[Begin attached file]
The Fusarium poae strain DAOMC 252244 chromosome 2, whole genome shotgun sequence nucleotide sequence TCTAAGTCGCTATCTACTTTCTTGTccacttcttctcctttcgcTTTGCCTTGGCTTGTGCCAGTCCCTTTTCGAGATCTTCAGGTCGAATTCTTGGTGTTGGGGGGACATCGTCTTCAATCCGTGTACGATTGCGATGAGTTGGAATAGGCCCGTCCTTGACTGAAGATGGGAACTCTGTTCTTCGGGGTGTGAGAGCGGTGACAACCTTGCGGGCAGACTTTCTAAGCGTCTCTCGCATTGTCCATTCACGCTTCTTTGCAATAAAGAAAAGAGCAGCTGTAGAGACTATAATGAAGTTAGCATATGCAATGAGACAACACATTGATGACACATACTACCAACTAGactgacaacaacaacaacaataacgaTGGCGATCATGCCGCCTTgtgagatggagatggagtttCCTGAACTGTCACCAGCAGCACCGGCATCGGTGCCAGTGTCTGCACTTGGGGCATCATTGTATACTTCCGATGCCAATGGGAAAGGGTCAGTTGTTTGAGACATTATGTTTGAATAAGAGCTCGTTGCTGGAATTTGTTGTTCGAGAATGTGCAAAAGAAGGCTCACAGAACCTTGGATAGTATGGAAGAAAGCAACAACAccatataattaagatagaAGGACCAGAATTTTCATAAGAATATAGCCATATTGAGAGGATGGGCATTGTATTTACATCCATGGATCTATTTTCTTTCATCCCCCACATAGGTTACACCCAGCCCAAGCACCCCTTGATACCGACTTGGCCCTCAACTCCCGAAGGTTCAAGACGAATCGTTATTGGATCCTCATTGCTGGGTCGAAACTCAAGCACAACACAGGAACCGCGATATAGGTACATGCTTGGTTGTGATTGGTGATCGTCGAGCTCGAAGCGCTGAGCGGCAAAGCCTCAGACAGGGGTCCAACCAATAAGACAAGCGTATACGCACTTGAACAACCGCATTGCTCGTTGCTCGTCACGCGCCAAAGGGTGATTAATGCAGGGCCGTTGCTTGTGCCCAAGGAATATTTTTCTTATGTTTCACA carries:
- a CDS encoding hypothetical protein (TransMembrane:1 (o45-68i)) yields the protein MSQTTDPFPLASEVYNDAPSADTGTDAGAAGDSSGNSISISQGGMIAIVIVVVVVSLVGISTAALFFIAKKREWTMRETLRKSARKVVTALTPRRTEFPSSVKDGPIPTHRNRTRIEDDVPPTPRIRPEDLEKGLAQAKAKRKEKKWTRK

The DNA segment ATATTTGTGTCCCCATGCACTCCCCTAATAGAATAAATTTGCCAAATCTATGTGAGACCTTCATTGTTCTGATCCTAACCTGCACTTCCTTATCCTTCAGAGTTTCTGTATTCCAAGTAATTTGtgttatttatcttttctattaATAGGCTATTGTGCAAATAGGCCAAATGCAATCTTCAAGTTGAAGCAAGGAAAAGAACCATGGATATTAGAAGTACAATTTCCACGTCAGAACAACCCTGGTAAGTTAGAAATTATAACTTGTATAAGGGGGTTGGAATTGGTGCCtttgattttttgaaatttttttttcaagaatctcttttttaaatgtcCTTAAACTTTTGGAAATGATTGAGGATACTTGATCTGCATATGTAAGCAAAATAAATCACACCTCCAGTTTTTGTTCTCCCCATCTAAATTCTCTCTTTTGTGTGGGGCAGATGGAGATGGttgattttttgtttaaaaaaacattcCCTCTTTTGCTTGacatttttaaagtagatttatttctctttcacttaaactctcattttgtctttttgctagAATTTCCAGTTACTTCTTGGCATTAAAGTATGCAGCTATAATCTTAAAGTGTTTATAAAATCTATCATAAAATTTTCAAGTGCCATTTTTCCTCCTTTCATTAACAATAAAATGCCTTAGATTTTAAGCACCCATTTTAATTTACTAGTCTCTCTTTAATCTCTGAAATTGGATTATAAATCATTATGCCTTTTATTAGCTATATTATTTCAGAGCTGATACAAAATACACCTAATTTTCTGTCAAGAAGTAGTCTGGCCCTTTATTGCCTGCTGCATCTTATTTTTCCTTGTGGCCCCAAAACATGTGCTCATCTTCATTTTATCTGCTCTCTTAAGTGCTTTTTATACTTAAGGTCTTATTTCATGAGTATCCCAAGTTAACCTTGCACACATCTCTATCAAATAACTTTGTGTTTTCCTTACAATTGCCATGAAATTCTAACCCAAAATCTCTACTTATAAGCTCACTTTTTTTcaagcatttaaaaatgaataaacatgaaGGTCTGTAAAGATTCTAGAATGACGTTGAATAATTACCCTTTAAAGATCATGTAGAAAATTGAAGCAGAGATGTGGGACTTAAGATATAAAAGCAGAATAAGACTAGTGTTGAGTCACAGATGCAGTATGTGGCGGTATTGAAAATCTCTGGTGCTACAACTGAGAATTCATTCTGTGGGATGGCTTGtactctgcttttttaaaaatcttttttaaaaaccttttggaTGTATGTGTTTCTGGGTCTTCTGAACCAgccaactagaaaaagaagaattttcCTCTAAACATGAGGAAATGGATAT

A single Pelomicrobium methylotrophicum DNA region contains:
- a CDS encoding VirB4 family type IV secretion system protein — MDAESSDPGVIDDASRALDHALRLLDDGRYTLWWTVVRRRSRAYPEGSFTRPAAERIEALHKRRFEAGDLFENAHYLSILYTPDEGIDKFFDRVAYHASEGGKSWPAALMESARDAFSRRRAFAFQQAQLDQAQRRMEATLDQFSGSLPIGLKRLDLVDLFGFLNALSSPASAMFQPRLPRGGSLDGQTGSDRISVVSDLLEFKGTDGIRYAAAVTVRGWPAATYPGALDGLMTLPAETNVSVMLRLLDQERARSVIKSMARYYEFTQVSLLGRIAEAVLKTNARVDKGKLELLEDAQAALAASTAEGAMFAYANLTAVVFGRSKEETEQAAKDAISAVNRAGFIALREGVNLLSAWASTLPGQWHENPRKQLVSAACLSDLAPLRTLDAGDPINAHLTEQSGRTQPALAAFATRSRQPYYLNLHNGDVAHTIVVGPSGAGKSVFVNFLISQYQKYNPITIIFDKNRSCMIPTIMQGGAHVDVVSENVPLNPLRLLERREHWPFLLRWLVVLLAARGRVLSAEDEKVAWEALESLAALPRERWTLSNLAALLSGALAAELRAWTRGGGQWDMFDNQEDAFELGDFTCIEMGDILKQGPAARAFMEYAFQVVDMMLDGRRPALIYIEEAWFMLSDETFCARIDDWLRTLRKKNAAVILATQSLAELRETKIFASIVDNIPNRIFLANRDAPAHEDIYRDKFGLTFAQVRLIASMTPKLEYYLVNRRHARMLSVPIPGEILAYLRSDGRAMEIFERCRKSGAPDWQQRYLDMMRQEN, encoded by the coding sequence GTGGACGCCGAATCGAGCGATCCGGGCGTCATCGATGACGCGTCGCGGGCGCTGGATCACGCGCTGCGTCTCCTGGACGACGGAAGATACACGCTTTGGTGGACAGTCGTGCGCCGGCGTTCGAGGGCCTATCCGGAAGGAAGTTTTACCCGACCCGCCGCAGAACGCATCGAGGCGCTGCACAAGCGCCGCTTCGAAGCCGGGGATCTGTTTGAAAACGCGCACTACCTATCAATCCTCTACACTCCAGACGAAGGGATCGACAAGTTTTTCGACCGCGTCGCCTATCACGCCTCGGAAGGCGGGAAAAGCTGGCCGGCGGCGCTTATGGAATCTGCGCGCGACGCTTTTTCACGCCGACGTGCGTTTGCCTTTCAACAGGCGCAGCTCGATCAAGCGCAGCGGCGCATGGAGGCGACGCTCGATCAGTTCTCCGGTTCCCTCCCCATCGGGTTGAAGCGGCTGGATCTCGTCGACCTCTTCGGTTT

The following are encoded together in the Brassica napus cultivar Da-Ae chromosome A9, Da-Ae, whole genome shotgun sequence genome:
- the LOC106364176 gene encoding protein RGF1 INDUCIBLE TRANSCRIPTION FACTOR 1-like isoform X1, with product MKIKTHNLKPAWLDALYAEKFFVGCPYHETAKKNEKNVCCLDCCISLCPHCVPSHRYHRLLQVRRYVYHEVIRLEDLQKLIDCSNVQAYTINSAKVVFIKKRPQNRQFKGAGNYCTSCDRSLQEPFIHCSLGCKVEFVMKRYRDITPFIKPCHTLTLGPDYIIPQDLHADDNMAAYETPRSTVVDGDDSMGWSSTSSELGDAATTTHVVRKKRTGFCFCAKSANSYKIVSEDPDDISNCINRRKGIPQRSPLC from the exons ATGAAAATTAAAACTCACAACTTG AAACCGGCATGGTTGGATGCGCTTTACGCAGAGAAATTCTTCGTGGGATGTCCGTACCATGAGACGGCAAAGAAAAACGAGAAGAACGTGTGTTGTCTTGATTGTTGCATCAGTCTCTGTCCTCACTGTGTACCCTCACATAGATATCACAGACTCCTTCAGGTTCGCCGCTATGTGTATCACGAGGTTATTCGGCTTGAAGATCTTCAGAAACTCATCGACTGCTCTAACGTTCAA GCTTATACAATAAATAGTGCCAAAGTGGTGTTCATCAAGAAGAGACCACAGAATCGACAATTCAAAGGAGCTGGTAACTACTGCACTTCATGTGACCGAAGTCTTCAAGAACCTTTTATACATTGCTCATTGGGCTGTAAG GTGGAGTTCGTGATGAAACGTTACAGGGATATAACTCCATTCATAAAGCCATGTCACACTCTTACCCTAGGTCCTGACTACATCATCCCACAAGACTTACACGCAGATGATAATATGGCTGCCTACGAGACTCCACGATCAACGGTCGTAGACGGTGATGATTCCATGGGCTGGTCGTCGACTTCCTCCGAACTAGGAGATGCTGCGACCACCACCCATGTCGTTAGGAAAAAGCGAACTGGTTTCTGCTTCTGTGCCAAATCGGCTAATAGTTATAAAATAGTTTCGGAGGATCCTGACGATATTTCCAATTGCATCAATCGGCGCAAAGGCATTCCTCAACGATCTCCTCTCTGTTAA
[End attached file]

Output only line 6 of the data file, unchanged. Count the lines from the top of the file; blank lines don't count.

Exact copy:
The following are encoded together in the Brassica napus cultivar Da-Ae chromosome A9, Da-Ae, whole genome shotgun sequence genome: